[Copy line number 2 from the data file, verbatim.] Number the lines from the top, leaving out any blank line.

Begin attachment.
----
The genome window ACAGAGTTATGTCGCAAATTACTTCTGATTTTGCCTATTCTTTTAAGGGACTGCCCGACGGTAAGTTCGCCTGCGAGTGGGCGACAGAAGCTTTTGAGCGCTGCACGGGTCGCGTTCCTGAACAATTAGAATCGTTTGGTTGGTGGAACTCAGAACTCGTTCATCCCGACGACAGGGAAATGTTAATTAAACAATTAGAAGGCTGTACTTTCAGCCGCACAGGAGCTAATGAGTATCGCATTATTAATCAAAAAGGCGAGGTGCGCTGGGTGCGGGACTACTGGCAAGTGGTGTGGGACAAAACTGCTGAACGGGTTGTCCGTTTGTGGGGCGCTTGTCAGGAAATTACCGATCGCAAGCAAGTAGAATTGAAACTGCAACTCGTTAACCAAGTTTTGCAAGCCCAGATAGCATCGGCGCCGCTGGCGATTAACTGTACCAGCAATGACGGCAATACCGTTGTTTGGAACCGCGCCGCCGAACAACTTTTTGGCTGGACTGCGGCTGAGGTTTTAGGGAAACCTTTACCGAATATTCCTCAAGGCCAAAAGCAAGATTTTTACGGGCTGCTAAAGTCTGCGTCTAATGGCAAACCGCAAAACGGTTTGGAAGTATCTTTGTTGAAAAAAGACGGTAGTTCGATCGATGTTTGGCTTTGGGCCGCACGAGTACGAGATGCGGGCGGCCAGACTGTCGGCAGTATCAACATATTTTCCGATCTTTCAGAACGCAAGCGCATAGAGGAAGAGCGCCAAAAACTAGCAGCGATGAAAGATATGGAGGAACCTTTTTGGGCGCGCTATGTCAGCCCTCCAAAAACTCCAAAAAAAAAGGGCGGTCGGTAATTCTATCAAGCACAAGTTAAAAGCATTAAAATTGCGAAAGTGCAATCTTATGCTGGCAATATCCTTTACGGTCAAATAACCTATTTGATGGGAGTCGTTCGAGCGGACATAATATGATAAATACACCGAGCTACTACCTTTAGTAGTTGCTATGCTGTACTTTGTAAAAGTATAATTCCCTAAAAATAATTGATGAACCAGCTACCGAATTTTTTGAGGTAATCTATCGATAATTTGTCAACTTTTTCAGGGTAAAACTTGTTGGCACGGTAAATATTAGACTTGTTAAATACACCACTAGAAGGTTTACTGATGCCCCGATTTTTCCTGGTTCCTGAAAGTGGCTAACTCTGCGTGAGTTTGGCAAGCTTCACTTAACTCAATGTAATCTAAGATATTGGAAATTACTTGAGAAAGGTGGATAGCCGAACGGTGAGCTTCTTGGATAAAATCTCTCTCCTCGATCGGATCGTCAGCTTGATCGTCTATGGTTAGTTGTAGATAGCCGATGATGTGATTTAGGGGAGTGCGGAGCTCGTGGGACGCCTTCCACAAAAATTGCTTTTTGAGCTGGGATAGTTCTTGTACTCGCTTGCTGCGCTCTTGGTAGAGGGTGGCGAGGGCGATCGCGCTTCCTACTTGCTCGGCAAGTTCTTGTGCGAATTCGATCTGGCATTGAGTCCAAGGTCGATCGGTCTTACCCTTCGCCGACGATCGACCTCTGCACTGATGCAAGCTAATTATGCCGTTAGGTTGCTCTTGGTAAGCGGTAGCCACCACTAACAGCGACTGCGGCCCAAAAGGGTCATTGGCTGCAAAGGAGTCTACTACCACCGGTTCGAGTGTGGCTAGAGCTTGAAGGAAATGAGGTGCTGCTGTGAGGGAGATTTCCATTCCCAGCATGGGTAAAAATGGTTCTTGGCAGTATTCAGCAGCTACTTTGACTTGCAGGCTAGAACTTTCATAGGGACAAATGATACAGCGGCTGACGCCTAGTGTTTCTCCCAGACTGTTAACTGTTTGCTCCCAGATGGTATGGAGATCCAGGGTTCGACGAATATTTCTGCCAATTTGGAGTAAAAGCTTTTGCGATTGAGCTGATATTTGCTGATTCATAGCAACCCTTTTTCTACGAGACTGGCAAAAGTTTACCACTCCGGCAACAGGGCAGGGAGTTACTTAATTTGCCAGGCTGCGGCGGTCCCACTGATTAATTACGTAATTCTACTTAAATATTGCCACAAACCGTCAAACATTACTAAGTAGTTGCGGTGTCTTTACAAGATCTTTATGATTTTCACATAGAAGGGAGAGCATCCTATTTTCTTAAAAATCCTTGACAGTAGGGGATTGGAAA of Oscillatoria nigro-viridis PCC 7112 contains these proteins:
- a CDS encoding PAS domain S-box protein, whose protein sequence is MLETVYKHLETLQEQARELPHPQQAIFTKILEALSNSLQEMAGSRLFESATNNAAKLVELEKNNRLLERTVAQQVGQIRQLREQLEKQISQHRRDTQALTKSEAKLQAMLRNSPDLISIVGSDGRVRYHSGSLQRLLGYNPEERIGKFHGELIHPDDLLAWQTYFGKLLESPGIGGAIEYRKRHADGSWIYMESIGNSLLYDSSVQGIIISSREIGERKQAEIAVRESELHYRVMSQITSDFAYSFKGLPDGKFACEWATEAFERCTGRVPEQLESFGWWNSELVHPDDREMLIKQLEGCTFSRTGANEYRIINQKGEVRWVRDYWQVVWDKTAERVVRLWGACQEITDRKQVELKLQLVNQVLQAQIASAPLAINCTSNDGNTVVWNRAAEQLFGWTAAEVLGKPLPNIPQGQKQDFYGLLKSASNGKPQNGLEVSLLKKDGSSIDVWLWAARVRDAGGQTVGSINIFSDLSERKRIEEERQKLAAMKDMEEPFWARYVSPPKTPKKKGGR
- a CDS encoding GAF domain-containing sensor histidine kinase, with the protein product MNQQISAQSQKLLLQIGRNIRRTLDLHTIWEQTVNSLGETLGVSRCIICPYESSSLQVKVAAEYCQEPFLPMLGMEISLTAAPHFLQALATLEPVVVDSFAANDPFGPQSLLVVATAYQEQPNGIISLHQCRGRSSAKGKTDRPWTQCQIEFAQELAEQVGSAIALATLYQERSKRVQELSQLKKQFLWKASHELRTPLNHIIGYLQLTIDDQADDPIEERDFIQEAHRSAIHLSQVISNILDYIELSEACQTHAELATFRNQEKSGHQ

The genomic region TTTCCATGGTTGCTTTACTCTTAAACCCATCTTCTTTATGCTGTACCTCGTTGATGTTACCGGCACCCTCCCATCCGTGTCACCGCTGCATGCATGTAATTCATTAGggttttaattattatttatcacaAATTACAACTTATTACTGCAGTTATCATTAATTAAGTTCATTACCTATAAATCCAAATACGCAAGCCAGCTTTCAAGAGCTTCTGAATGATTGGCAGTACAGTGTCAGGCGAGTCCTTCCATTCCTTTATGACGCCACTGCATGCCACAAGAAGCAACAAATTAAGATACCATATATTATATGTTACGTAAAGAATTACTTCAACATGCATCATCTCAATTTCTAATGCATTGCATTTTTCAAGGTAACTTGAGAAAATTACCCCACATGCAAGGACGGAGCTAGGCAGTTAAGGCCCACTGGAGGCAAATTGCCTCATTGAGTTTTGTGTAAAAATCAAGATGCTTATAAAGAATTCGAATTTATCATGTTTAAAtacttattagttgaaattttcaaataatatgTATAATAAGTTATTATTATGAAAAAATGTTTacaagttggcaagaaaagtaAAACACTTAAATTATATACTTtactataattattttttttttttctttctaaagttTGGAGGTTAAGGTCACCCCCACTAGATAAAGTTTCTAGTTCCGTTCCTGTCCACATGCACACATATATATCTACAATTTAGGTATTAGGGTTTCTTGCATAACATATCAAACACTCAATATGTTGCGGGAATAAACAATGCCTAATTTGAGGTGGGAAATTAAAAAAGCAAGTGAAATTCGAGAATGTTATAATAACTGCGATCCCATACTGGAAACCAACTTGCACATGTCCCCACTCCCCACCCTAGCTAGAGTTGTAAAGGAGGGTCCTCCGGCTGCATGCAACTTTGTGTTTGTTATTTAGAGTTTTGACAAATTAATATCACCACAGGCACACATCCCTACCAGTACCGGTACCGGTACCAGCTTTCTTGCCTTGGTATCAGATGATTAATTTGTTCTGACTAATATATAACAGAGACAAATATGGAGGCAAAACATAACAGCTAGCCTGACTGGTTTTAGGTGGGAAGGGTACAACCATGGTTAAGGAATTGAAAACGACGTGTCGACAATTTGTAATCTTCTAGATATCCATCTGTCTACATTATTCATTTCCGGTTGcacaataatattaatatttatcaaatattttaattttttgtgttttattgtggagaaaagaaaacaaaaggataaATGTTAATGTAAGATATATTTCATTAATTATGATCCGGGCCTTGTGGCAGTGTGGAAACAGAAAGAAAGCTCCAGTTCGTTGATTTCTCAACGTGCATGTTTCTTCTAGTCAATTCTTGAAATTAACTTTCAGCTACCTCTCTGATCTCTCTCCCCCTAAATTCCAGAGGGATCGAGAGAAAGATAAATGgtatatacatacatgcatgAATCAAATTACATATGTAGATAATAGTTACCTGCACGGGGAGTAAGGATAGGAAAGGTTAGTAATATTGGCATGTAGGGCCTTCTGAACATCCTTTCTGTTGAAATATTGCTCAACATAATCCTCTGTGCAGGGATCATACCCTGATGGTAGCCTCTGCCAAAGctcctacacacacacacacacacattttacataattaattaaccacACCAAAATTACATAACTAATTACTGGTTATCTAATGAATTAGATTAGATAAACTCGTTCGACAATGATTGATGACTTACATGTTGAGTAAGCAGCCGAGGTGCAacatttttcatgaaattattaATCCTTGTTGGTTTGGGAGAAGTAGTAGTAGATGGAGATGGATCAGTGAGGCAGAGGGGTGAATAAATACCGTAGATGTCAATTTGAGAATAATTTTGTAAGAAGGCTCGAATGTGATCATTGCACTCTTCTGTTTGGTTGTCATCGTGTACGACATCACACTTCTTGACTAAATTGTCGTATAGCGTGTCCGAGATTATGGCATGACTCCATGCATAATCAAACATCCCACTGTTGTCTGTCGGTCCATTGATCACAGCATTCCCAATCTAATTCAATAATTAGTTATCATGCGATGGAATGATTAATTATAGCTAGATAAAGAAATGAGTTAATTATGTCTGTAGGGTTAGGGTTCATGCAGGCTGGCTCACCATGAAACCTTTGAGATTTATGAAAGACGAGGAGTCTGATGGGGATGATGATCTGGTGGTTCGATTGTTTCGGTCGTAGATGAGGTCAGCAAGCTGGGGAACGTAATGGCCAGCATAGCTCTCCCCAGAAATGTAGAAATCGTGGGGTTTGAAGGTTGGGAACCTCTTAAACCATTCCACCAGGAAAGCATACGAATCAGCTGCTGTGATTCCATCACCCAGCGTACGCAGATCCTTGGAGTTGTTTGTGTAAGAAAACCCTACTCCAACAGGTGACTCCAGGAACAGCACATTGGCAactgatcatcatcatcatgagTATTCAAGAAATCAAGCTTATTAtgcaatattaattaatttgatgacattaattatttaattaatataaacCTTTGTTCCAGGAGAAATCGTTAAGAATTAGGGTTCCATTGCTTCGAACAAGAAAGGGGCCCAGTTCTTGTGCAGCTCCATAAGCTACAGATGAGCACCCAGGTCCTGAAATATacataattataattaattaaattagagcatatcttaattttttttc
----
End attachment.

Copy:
- a CDS encoding PAS domain S-box protein, whose protein sequence is MLETVYKHLETLQEQARELPHPQQAIFTKILEALSNSLQEMAGSRLFESATNNAAKLVELEKNNRLLERTVAQQVGQIRQLREQLEKQISQHRRDTQALTKSEAKLQAMLRNSPDLISIVGSDGRVRYHSGSLQRLLGYNPEERIGKFHGELIHPDDLLAWQTYFGKLLESPGIGGAIEYRKRHADGSWIYMESIGNSLLYDSSVQGIIISSREIGERKQAEIAVRESELHYRVMSQITSDFAYSFKGLPDGKFACEWATEAFERCTGRVPEQLESFGWWNSELVHPDDREMLIKQLEGCTFSRTGANEYRIINQKGEVRWVRDYWQVVWDKTAERVVRLWGACQEITDRKQVELKLQLVNQVLQAQIASAPLAINCTSNDGNTVVWNRAAEQLFGWTAAEVLGKPLPNIPQGQKQDFYGLLKSASNGKPQNGLEVSLLKKDGSSIDVWLWAARVRDAGGQTVGSINIFSDLSERKRIEEERQKLAAMKDMEEPFWARYVSPPKTPKKKGGR